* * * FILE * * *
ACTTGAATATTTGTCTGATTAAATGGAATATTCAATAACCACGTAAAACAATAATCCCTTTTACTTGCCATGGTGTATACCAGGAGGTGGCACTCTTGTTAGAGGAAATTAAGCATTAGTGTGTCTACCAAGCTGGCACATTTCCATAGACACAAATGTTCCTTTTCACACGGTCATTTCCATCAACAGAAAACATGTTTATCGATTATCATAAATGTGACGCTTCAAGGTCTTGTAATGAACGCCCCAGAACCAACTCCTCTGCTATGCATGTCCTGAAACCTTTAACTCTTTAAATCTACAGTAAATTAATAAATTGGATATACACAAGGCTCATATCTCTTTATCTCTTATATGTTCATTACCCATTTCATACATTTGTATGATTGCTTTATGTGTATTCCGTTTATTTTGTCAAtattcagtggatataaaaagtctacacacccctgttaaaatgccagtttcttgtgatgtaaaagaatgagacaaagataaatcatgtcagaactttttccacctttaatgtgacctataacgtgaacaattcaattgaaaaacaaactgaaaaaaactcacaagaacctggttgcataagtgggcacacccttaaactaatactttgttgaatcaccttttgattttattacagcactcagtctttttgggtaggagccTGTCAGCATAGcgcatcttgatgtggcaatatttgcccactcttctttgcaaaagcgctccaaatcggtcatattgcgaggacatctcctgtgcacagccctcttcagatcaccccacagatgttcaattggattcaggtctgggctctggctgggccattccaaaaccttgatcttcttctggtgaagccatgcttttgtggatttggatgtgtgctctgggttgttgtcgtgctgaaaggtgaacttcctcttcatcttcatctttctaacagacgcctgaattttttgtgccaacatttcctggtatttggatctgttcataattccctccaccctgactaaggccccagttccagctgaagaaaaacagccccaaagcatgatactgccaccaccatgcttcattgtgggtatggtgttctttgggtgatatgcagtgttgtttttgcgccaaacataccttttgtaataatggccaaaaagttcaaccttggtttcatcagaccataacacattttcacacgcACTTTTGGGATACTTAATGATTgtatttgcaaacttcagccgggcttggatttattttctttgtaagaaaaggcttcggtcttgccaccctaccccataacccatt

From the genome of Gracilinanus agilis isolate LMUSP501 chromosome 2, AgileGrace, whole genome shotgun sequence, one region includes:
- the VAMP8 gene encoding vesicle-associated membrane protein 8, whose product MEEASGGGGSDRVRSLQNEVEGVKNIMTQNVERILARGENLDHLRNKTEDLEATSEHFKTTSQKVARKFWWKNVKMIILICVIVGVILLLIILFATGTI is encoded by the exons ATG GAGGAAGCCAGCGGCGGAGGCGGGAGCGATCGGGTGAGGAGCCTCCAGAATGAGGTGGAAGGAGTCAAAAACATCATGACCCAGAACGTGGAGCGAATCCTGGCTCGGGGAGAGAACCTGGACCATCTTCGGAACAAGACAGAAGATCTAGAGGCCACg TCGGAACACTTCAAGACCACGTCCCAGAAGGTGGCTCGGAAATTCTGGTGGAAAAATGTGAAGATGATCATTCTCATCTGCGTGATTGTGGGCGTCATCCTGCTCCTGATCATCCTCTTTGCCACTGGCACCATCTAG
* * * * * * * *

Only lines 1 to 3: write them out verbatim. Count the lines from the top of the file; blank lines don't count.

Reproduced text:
ACTTGAATATTTGTCTGATTAAATGGAATATTCAATAACCACGTAAAACAATAATCCCTTTTACTTGCCATGGTGTATACCAGGAGGTGGCACTCTTGTTAGAGGAAATTAAGCATTAGTGTGTCTACCAAGCTGGCACATTTCCATAGACACAAATGTTCCTTTTCACACGGTCATTTCCATCAACAGAAAACATGTTTATCGATTATCATAAATGTGACGCTTCAAGGTCTTGTAATGAACGCCCCAGAACCAACTCCTCTGCTATGCATGTCCTGAAACCTTTAACTCTTTAAATCTACAGTAAATTAATAAATTGGATATACACAAGGCTCATATCTCTTTATCTCTTATATGTTCATTACCCATTTCATACATTTGTATGATTGCTTTATGTGTATTCCGTTTATTTTGTCAAtattcagtggatataaaaagtctacacacccctgttaaaatgccagtttcttgtgatgtaaaagaatgagacaaagataaatcatgtcagaactttttccacctttaatgtgacctataacgtgaacaattcaattgaaaaacaaactgaaaaaaactcacaagaacctggttgcataagtgggcacacccttaaactaatactttgttgaatcaccttttgattttattacagcactcagtctttttgggtaggagccTGTCAGCATAGcgcatcttgatgtggcaatatttgcccactcttctttgcaaaagcgctccaaatcggtcatattgcgaggacatctcctgtgcacagccctcttcagatcaccccacagatgttcaattggattcaggtctgggctctggctgggccattccaaaaccttgatcttcttctggtgaagccatgcttttgtggatttggatgtgtgctctgggttgttgtcgtgctgaaaggtgaacttcctcttcatcttcatctttctaacagacgcctgaattttttgtgccaacatttcctggtatttggatctgttcataattccctccaccctgactaaggccccagttccagctgaagaaaaacagccccaaagcatgatactgccaccaccatgcttcattgtgggtatggtgttctttgggtgatatgcagtgttgtttttgcgccaaacataccttttgtaataatggccaaaaagttcaaccttggtttcatcagaccataacacattttcacacgcACTTTTGGGATACTTAATGATTgtatttgcaaacttcagccgggcttggatttattttctttgtaagaaaaggcttcggtcttgccaccctaccccataacccatt

From the genome of Gracilinanus agilis isolate LMUSP501 chromosome 2, AgileGrace, whole genome shotgun sequence, one region includes:
- the VAMP8 gene encoding vesicle-associated membrane protein 8, whose product MEEASGGGGSDRVRSLQNEVEGVKNIMTQNVERILARGENLDHLRNKTEDLEATSEHFKTTSQKVARKFWWKNVKMIILICVIVGVILLLIILFATGTI is encoded by the exons ATG GAGGAAGCCAGCGGCGGAGGCGGGAGCGATCGGGTGAGGAGCCTCCAGAATGAGGTGGAAGGAGTCAAAAACATCATGACCCAGAACGTGGAGCGAATCCTGGCTCGGGGAGAGAACCTGGACCATCTTCGGAACAAGACAGAAGATCTAGAGGCCACg TCGGAACACTTCAAGACCACGTCCCAGAAGGTGGCTCGGAAATTCTGGTGGAAAAATGTGAAGATGATCATTCTCATCTGCGTGATTGTGGGCGTCATCCTGCTCCTGATCATCCTCTTTGCCACTGGCACCATCTAG